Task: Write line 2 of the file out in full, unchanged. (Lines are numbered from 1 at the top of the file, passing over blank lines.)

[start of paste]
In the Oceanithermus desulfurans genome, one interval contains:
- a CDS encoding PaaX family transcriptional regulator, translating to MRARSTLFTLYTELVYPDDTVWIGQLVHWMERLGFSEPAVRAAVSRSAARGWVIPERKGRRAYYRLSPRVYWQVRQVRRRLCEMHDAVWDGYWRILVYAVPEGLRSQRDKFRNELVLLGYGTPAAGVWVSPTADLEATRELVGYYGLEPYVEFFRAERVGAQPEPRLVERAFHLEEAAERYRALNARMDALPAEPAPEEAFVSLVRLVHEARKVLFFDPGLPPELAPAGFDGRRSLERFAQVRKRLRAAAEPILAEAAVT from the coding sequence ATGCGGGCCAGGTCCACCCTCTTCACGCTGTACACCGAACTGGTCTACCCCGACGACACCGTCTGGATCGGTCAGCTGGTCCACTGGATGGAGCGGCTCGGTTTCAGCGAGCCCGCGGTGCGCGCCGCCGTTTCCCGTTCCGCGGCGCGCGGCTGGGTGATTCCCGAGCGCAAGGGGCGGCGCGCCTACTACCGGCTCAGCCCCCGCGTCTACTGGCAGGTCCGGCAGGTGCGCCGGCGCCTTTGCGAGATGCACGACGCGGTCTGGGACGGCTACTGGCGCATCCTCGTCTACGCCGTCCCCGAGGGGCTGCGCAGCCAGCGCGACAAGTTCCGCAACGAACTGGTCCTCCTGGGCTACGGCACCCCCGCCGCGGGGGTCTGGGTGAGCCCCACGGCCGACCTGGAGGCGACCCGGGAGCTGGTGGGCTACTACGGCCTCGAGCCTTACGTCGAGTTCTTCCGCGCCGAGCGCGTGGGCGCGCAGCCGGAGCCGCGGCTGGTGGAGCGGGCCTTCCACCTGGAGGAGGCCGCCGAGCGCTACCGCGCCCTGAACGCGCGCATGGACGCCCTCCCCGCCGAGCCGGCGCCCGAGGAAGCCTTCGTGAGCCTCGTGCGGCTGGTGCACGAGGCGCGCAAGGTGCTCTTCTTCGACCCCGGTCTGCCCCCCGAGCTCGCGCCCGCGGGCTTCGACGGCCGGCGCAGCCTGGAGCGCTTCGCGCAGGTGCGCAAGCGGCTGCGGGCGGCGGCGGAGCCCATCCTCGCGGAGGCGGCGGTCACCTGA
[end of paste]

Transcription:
- a CDS encoding PaaX family transcriptional regulator, translating to MRARSTLFTLYTELVYPDDTVWIGQLVHWMERLGFSEPAVRAAVSRSAARGWVIPERKGRRAYYRLSPRVYWQVRQVRRRLCEMHDAVWDGYWRILVYAVPEGLRSQRDKFRNELVLLGYGTPAAGVWVSPTADLEATRELVGYYGLEPYVEFFRAERVGAQPEPRLVERAFHLEEAAERYRALNARMDALPAEPAPEEAFVSLVRLVHEARKVLFFDPGLPPELAPAGFDGRRSLERFAQVRKRLRAAAEPILAEAAVT from the coding sequence ATGCGGGCCAGGTCCACCCTCTTCACGCTGTACACCGAACTGGTCTACCCCGACGACACCGTCTGGATCGGTCAGCTGGTCCACTGGATGGAGCGGCTCGGTTTCAGCGAGCCCGCGGTGCGCGCCGCCGTTTCCCGTTCCGCGGCGCGCGGCTGGGTGATTCCCGAGCGCAAGGGGCGGCGCGCCTACTACCGGCTCAGCCCCCGCGTCTACTGGCAGGTCCGGCAGGTGCGCCGGCGCCTTTGCGAGATGCACGACGCGGTCTGGGACGGCTACTGGCGCATCCTCGTCTACGCCGTCCCCGAGGGGCTGCGCAGCCAGCGCGACAAGTTCCGCAACGAACTGGTCCTCCTGGGCTACGGCACCCCCGCCGCGGGGGTCTGGGTGAGCCCCACGGCCGACCTGGAGGCGACCCGGGAGCTGGTGGGCTACTACGGCCTCGAGCCTTACGTCGAGTTCTTCCGCGCCGAGCGCGTGGGCGCGCAGCCGGAGCCGCGGCTGGTGGAGCGGGCCTTCCACCTGGAGGAGGCCGCCGAGCGCTACCGCGCCCTGAACGCGCGCATGGACGCCCTCCCCGCCGAGCCGGCGCCCGAGGAAGCCTTCGTGAGCCTCGTGCGGCTGGTGCACGAGGCGCGCAAGGTGCTCTTCTTCGACCCCGGTCTGCCCCCCGAGCTCGCGCCCGCGGGCTTCGACGGCCGGCGCAGCCTGGAGCGCTTCGCGCAGGTGCGCAAGCGGCTGCGGGCGGCGGCGGAGCCCATCCTCGCGGAGGCGGCGGTCACCTGA